[erlang-questions] Erlang newbie questions

Garrett Smith g@REDACTED
Tue Oct 18 16:27:34 CEST 2011


On Tue, Oct 18, 2011 at 3:32 AM, CGS <cgsmcmlxxv@REDACTED> wrote:
> The main point for entering the discussion is the fact that many who replied
> here were saying that if something crashes in your application doesn't kill
> your application like in C. I beg to differ on this point. If your Erlang
> application is single threaded, then your application (I do not speak here
> about OTP application) will crash if an error occurs there.

I'm inclined to argue that a "single threaded" application isn't a
valid Erlang app :)

I'll be slightly pedantic here -- just because I think it's worth mentioning...

* When you run "erl" you start an OTP facility -- it's not an optional
feature; it's fundamental to an Erlang system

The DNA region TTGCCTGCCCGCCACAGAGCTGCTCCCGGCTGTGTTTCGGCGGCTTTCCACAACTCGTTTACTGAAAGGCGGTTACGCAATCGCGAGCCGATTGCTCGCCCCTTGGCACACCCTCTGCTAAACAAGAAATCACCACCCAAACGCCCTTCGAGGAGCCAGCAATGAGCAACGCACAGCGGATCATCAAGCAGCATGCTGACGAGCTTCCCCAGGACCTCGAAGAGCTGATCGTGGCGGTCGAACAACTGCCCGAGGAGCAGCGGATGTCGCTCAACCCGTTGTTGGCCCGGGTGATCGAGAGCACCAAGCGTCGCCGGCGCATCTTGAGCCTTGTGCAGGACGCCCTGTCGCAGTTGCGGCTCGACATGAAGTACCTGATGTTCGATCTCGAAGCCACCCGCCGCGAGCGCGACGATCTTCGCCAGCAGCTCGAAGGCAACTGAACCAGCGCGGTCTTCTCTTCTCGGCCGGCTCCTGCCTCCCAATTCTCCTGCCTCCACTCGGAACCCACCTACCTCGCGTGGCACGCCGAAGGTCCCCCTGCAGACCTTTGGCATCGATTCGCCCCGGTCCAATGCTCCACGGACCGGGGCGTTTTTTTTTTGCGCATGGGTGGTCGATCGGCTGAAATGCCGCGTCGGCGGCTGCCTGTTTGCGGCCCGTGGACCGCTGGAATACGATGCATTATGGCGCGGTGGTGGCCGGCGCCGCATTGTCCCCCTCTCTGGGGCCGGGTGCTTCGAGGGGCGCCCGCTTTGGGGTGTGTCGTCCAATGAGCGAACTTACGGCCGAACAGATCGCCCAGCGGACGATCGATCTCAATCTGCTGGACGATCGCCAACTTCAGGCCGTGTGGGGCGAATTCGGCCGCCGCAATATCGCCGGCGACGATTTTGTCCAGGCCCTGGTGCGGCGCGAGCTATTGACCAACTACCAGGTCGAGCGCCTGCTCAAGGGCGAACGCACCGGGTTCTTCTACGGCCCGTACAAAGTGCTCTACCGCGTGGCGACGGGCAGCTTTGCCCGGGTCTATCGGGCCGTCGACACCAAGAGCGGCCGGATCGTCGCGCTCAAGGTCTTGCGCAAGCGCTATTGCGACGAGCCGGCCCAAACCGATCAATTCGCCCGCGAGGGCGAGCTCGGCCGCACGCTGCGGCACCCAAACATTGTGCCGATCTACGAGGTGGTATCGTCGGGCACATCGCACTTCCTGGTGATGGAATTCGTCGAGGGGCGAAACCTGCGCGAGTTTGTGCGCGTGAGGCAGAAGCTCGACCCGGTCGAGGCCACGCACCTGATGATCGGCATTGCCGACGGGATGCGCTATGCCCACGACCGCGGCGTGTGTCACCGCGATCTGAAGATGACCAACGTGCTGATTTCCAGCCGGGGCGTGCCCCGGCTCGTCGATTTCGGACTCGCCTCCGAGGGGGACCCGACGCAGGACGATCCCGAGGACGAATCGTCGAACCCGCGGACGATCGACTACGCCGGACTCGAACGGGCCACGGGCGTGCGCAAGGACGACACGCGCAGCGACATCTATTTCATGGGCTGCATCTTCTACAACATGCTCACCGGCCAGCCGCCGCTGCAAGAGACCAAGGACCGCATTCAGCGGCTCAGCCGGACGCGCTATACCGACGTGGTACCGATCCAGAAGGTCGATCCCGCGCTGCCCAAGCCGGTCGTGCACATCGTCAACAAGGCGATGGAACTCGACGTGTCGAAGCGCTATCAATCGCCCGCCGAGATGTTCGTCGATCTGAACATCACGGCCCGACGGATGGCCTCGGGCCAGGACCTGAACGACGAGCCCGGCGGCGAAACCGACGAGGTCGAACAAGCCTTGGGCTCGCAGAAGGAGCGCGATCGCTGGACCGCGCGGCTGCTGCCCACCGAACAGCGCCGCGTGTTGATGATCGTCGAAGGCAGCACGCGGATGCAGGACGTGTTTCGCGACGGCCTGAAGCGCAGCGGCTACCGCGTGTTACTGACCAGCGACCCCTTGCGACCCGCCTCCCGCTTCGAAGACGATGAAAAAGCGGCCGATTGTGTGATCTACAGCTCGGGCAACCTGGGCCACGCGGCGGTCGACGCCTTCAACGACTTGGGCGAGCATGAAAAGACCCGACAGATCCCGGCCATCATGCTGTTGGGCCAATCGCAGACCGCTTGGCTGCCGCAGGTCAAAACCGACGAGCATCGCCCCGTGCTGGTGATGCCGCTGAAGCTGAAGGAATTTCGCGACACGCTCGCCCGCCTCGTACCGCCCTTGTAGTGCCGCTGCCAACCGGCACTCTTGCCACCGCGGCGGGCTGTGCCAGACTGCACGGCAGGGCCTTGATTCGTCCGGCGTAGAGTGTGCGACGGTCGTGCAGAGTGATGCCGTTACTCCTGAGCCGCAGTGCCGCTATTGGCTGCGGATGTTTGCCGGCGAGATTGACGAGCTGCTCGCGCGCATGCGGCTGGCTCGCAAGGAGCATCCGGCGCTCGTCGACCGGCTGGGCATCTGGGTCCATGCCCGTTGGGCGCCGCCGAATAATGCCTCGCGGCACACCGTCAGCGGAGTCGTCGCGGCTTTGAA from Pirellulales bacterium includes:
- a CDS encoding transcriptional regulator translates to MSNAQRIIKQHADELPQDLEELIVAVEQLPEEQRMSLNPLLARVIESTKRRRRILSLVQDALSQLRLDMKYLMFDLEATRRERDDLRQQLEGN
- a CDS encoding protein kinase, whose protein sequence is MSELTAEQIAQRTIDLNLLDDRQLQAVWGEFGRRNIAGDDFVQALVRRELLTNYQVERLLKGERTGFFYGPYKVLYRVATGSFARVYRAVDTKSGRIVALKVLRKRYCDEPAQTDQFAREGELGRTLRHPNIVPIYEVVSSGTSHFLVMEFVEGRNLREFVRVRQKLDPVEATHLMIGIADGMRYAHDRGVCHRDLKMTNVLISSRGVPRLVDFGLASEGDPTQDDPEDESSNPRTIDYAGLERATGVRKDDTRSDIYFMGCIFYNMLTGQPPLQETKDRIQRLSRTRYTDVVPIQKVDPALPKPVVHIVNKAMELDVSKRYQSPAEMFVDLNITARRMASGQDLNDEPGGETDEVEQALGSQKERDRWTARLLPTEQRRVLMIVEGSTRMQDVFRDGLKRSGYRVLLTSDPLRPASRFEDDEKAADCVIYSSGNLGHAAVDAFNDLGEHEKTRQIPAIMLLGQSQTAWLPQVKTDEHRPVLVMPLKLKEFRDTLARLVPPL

* A "single threaded" app would presumably be an app that's run using
"erl" with -s or -eval. That'll work for running an application, but
it's not the right way :)

* The right way to run an Erlang app is to create an OTP application
and include that app in a release, which is specified when you run
"erl" with the -boot option

If you run your Erlang application this way, you get all the benefits
people have been describing.

This is admittedly a bit of a bugaboo for me, but I think the
dichotomy that people draw between "Erlang" and "OTP" is overall not
helpful. The so called OTP patterns that are treated as
optional/advanced are fundamental to the way the Erlang runtime is
designed. So I tend to blur the two together into a single "Erlang" :)

I think with some improvements in tooling and documentation, the
headaches associated with using "OTP" will go away, which will be a
huge boon for developers -- especially those new to Erlang.


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